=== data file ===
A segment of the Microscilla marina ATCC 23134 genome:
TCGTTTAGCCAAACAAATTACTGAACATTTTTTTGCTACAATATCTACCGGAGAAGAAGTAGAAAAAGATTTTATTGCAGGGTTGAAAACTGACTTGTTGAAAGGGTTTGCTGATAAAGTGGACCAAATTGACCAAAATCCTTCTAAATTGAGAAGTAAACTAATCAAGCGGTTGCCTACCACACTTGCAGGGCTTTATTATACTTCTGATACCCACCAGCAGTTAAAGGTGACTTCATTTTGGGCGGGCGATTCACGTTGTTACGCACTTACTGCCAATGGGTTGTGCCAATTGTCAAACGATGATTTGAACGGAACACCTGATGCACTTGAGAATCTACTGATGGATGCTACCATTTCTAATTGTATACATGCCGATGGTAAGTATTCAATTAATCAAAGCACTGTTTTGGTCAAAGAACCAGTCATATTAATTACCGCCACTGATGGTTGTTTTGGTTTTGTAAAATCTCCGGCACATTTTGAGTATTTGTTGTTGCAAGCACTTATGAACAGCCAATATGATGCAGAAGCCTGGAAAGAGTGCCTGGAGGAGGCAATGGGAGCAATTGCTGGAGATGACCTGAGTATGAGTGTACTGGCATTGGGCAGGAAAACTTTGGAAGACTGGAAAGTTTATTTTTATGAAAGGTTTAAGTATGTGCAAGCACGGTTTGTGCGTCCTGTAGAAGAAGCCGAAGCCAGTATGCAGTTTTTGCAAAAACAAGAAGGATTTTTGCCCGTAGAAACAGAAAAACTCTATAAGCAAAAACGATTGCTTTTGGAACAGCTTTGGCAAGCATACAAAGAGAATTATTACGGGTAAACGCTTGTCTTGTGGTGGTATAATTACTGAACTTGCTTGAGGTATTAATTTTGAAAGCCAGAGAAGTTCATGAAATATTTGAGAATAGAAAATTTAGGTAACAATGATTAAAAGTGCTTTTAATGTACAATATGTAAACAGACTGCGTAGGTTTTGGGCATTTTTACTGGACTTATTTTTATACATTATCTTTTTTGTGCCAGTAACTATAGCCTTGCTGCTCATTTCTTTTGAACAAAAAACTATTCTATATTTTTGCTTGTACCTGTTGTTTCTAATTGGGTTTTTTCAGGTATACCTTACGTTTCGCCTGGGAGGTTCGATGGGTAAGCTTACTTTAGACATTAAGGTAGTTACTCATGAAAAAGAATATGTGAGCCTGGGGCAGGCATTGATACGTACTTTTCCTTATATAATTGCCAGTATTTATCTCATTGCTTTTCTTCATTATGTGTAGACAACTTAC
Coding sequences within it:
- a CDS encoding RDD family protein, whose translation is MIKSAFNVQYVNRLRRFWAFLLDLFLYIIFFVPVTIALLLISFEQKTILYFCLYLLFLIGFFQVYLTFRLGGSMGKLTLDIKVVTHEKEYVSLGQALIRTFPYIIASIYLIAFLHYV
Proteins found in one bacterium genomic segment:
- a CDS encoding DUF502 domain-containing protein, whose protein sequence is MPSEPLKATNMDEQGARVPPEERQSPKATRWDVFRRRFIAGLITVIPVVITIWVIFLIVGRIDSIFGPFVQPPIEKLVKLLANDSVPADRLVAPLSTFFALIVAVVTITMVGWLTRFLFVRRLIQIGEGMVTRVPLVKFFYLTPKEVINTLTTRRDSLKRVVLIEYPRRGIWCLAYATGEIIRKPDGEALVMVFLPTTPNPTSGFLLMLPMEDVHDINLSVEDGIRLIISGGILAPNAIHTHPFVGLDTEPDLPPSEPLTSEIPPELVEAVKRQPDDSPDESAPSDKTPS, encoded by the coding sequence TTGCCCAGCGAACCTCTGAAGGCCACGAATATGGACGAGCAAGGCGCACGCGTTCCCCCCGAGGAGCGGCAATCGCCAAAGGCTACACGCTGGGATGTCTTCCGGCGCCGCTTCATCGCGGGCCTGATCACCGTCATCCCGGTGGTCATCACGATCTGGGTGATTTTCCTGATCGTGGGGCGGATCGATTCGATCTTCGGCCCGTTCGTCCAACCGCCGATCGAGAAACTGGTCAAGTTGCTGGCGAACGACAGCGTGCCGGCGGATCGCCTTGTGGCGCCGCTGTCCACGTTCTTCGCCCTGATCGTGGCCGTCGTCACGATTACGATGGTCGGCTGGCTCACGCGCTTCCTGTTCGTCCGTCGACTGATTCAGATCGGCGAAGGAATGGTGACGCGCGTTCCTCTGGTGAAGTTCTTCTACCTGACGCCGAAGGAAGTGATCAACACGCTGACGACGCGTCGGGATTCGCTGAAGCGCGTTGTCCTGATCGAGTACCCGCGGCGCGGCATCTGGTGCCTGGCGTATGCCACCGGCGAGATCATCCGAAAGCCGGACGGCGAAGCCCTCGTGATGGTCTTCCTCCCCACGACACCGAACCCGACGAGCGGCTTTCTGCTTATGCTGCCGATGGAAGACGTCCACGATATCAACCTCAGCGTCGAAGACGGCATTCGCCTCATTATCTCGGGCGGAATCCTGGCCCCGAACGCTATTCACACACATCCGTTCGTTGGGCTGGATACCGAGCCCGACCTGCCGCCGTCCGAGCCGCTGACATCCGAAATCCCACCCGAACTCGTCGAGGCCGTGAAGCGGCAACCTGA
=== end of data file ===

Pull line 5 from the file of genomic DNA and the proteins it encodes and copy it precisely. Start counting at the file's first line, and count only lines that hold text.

Proteins found in one bacterium genomic segment: